While there are many perspectives on what kind of goals are best to set and easiest to achieve, fewer goal-setting strategies have gotten better PR than the SMART goal.
In case you need a refresher, SMART stands for specific, measurable, assignable, relevant, and time-based. Sound familiar? This acronym has been the framework recommended most to students and professionals alike when it comes to setting goals.
Setting SMART goals can be an effective approach for setting personal or individual goals, however it can be challenging to measure the progress of an entire sales team with this framework. After all, setting a goal is one thing, but having an entire team of people understand and work together to achieve it is another.
In sales organizations, reps can easily get wrapped up in their own quota and workflow. While working the daily grind, employees can become hyper-focused on tasks without understanding how their work connects to the bigger picture. According to McKinsey, 91% of companies with effective performance management processes directly link employee goals to business objectives — in other words, the goals employees are measured against should be tied directly to the business.
These kind of results require a high level of focus and clear alignment on business priorities at each level of the organization, and top companies use the OKR framework to keep team members on the same page when it comes to reaching their goals.
Let’s discuss what OKRs are, and how you can use them to drive success for your sales organization.
What are OKRs in sales?
Objectives and Key Results (OKRs) is a goal-setting method sales teams can use to streamline and simplify their efforts. Using the OKR framework, a sales team can set key objectives and each individual can determine what key results they can drive to contribute to the team’s collective goal.
If a sales team is following the OKR framework to map out their priorities, they would set one overarching goal which is then broken down into smaller measurable goals called key results. These results should be attainable within a specific time period.
When defining the objective and key results, it’s important to gather input from the entire team instead of only having goals come from the top and trickle their way down. According to Harvard Business Review, goal alignment for employees at each level of an organization is a crucial component of employee engagement.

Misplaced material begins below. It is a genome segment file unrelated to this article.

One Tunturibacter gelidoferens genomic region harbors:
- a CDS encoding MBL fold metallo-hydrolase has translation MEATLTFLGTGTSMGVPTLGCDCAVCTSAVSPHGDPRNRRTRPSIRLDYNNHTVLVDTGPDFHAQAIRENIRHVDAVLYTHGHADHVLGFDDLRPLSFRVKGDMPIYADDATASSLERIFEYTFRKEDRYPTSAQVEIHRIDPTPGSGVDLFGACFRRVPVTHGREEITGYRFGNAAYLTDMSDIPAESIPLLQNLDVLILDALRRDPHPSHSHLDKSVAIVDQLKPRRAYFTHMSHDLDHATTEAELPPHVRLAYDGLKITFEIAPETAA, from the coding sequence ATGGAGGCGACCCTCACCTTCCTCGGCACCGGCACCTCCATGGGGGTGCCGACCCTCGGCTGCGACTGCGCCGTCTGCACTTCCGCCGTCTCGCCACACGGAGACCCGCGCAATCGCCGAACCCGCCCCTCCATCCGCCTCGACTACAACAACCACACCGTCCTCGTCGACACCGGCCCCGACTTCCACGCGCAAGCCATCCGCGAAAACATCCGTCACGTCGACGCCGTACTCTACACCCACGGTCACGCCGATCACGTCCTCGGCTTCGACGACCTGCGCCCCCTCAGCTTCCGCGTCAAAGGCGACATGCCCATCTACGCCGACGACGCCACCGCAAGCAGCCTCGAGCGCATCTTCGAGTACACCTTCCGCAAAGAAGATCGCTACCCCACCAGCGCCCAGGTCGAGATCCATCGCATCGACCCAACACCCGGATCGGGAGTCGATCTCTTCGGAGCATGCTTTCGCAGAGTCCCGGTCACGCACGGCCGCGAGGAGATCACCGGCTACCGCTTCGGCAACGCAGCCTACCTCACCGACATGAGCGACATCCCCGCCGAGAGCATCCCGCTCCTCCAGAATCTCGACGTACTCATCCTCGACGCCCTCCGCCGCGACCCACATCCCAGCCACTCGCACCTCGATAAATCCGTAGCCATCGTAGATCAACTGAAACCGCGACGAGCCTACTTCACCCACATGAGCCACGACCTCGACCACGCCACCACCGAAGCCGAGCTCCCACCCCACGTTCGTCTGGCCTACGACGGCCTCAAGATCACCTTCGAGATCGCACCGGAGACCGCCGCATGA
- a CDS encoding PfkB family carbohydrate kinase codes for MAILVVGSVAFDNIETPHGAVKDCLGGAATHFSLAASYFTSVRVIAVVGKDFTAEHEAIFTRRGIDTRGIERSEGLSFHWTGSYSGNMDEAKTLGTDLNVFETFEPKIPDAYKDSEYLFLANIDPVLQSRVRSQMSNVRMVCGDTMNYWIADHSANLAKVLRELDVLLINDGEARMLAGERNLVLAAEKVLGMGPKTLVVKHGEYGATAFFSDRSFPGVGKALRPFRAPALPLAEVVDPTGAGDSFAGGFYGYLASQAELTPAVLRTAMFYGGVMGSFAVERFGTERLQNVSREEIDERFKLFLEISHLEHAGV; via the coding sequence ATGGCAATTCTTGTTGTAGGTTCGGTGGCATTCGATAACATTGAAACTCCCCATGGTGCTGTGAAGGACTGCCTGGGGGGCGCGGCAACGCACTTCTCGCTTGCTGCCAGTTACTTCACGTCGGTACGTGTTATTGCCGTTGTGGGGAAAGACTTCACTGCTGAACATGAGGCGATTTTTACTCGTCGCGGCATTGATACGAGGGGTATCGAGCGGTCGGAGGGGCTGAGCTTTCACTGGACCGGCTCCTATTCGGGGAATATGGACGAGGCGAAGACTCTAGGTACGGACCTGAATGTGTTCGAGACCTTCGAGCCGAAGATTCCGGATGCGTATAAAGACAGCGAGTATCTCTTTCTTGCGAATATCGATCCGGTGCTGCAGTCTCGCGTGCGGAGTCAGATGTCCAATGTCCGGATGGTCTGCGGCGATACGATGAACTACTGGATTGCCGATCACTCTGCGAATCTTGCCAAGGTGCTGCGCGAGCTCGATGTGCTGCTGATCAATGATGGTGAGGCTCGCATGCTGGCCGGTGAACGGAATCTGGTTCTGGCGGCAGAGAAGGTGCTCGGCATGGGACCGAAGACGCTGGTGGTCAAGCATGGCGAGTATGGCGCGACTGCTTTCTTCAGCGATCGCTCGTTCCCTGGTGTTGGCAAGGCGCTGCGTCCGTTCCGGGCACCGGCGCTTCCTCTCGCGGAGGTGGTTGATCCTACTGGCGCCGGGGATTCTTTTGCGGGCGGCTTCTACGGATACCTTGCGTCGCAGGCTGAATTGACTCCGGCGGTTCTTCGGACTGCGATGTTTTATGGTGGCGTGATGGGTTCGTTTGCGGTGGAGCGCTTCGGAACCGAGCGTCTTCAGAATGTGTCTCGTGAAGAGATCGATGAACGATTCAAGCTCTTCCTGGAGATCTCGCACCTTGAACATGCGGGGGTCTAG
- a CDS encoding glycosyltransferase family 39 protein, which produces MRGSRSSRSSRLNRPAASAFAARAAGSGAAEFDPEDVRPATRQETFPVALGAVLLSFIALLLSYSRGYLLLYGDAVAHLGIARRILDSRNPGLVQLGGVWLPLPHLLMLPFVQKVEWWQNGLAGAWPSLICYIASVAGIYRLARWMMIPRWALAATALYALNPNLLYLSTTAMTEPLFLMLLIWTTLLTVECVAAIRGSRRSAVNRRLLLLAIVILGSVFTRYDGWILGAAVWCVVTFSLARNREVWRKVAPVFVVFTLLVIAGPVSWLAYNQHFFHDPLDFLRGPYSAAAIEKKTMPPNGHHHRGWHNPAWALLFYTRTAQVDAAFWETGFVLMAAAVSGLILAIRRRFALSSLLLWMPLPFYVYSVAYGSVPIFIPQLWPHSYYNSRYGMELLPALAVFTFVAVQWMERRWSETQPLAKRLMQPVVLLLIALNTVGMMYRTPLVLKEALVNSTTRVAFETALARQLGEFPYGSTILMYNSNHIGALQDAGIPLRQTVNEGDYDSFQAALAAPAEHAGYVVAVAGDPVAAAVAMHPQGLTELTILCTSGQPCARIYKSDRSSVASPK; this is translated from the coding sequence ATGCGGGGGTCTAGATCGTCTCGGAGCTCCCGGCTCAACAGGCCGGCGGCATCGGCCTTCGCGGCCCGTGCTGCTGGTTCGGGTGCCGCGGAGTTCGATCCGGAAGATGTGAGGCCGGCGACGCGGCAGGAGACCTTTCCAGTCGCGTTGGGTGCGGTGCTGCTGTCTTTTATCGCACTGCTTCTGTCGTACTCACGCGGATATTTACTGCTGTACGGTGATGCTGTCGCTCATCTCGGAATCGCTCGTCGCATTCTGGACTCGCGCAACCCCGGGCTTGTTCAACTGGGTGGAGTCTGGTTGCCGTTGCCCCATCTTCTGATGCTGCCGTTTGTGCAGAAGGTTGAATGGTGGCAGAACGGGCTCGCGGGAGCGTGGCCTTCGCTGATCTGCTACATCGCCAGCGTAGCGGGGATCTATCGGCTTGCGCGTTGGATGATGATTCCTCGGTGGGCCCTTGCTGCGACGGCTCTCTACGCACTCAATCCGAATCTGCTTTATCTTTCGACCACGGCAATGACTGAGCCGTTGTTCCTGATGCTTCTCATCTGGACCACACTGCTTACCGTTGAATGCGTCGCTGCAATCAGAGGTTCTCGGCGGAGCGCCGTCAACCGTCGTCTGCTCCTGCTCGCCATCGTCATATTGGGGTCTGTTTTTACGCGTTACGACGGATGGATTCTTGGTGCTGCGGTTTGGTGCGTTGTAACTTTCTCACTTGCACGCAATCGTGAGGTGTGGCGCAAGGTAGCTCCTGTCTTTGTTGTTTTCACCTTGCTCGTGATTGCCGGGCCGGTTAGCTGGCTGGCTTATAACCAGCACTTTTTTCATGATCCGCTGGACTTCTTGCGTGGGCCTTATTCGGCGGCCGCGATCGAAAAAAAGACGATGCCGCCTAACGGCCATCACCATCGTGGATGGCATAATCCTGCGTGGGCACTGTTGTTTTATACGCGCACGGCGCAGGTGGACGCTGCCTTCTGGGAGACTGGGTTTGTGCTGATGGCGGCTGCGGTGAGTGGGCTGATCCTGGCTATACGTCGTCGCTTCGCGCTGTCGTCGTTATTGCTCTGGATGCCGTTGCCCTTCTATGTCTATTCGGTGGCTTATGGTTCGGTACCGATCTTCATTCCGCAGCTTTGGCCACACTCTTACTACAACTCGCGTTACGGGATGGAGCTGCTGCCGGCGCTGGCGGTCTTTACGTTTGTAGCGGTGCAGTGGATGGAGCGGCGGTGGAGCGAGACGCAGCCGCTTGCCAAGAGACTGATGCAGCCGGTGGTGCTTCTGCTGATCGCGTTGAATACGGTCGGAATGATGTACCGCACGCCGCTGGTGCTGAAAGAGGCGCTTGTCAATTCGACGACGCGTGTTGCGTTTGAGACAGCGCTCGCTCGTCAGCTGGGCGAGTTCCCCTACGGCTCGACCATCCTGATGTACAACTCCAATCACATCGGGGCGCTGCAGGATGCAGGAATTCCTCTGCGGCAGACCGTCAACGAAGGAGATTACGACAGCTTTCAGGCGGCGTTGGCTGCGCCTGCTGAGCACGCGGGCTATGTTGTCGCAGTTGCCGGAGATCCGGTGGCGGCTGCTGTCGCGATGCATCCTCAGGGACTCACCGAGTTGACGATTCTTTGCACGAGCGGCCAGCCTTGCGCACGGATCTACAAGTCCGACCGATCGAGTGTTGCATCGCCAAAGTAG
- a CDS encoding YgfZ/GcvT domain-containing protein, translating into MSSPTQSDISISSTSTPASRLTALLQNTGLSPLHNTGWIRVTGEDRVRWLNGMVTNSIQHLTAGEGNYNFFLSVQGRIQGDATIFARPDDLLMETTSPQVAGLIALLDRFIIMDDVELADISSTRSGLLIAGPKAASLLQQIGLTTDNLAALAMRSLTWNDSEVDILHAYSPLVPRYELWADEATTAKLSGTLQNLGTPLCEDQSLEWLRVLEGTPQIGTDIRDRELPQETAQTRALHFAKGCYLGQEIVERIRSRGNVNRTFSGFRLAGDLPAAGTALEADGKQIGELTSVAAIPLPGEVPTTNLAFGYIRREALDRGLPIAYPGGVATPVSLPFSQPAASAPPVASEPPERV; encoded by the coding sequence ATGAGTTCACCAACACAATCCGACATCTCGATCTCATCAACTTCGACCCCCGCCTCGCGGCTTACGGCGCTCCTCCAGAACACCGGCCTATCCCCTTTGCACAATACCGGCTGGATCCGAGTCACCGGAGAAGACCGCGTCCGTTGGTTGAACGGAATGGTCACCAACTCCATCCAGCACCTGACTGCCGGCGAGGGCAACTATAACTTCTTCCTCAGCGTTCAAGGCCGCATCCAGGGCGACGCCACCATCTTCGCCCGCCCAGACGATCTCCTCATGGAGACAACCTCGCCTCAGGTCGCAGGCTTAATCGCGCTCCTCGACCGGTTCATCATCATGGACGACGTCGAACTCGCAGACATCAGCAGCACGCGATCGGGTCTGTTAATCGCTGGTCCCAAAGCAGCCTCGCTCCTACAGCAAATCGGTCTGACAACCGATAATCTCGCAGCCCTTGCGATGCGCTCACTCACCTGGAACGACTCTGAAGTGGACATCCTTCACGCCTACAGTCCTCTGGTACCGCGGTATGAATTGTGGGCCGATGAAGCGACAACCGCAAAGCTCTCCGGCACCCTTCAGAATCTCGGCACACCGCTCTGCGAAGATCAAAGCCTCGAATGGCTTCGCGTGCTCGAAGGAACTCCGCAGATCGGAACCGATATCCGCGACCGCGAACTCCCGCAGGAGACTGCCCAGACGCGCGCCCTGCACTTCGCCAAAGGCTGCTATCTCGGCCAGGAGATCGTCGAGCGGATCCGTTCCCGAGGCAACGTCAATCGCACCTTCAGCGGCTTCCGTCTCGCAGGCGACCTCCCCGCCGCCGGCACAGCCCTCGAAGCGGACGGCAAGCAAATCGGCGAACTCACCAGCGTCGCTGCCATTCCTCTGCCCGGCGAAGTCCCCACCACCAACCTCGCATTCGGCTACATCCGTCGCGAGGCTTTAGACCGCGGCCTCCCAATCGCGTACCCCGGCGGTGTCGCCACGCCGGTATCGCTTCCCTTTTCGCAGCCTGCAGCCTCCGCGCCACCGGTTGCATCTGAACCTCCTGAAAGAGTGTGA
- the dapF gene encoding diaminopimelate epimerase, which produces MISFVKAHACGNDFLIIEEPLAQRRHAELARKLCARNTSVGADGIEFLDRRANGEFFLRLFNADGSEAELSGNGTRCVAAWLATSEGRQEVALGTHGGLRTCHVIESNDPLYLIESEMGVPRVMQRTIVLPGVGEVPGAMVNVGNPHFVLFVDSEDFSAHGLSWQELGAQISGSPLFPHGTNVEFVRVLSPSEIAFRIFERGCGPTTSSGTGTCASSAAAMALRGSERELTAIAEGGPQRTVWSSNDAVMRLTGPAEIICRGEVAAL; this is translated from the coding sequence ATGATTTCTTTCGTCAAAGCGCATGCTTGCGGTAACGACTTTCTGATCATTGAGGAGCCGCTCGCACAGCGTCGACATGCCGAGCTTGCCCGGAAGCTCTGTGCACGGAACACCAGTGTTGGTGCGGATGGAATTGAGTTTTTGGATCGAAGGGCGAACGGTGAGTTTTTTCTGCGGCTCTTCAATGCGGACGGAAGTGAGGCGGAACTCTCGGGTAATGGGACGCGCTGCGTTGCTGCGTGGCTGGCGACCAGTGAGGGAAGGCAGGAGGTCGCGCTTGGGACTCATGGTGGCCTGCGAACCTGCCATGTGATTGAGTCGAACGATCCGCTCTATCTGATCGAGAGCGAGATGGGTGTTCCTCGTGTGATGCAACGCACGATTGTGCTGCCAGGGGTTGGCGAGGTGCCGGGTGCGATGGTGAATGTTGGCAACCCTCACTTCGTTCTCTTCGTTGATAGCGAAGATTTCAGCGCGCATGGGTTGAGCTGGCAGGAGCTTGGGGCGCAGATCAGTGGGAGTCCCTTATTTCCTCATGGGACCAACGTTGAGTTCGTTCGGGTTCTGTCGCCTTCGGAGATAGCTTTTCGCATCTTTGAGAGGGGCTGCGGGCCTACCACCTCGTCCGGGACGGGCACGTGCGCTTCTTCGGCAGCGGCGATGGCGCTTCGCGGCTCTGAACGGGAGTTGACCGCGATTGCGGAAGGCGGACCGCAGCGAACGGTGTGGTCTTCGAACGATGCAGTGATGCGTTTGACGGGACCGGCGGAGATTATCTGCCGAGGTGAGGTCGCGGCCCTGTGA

Using this method, each individual on your team has buy-in when setting organizational goals and knows exactly what each individual should be doing to support the team’s broader objectives.
Ready to get started? Check out this overview of what the OKR framework entails.
This defines the qualitative outcome of the goal and what we're looking to accomplish. Your objective should be concise and easy to understand for everyone in your organization.
A set time period to measure the effectiveness of actions taken to meet your objective. Many teams define a three-month period for OKRs to align with their quarterly business calendars.
Measurable results, split into three key results, that increase with difficulty. Think of each key result as a "milestone" getting your team closer to your objective.
Key result one: Quantifiable goal we can accomplish with 80% certainty.
Key result two: Quantifiable goal we can accomplish with 50% certainty.
Key result three: Quantifiable goal we can accomplish with 20% certainty.
We recommend having a designated place to document your team’s progress to your goal at the end of each week. This keeps your OKRs top of mind for members of your team, and keeps everyone accountable for their role in helping the organization reach its goals.
Creating a progress table like the version below and reviewing it with your team on a weekly basis can be a helpful practice.
Now that you understand the basics of this goal-setting framework, let’s review some examples of OKRs in action.
Sales OKR Examples
Quarterly Revenue Goal Using OKRs
First, let’s look at an OKR example of an organization looking to increase its quarterly revenue.
Earn a quarterly revenue of $575,000, a 15% increase over the prior quarter’s revenue value of $500,000.
October through December of current year.
Key result one: Record $25,000 in sales during the launch month of a new product.
Key result two: Close an up-sell or recurring deal with 10% of existing customer base.
Key result three: Decrease the sales cycle from 30 days to 25.5 days.
Leads Goal Using OKRs
Now let’s look at a sample OKR of a sales team looking to work on lead conversion.
Improve lead processes to increase number of qualified leads.
January through March of current year.
Key result one: Reduce number of fields on signup page to streamline the demo request process.
Key result two: Respond to 80% of inbound inquiries within 12 hours.
Key result three: Each rep demos product to 25 new leads each week.
Sales Enablement Goal Using OKRs
Having efficient sales processes is critical for growth. Here’s an example of how a team focused on sales enablement could approach using the OKR framework.
Streamline sales analytics and reporting for better data visibility.
April through July of current year.
Key result one: Identify one central tool to use for all reporting and data management.
Key result two: Migrate data from existing systems into one streamlined system and teach team members how to use new system.
Key result three: Decrease time spent on reporting and administrative tasks by 20%.
As you can see, the OKR framework can fit a variety of goals and initiatives that can ultimately make your sales team more successful and accountable for their contributions to the overall objectives. To learn more about sales goal setting, check out The Ultimate Guide to Setting and Achieving Sales Goals.
Originally published Aug 31, 2020 1:15:00 PM, updated August 31 2020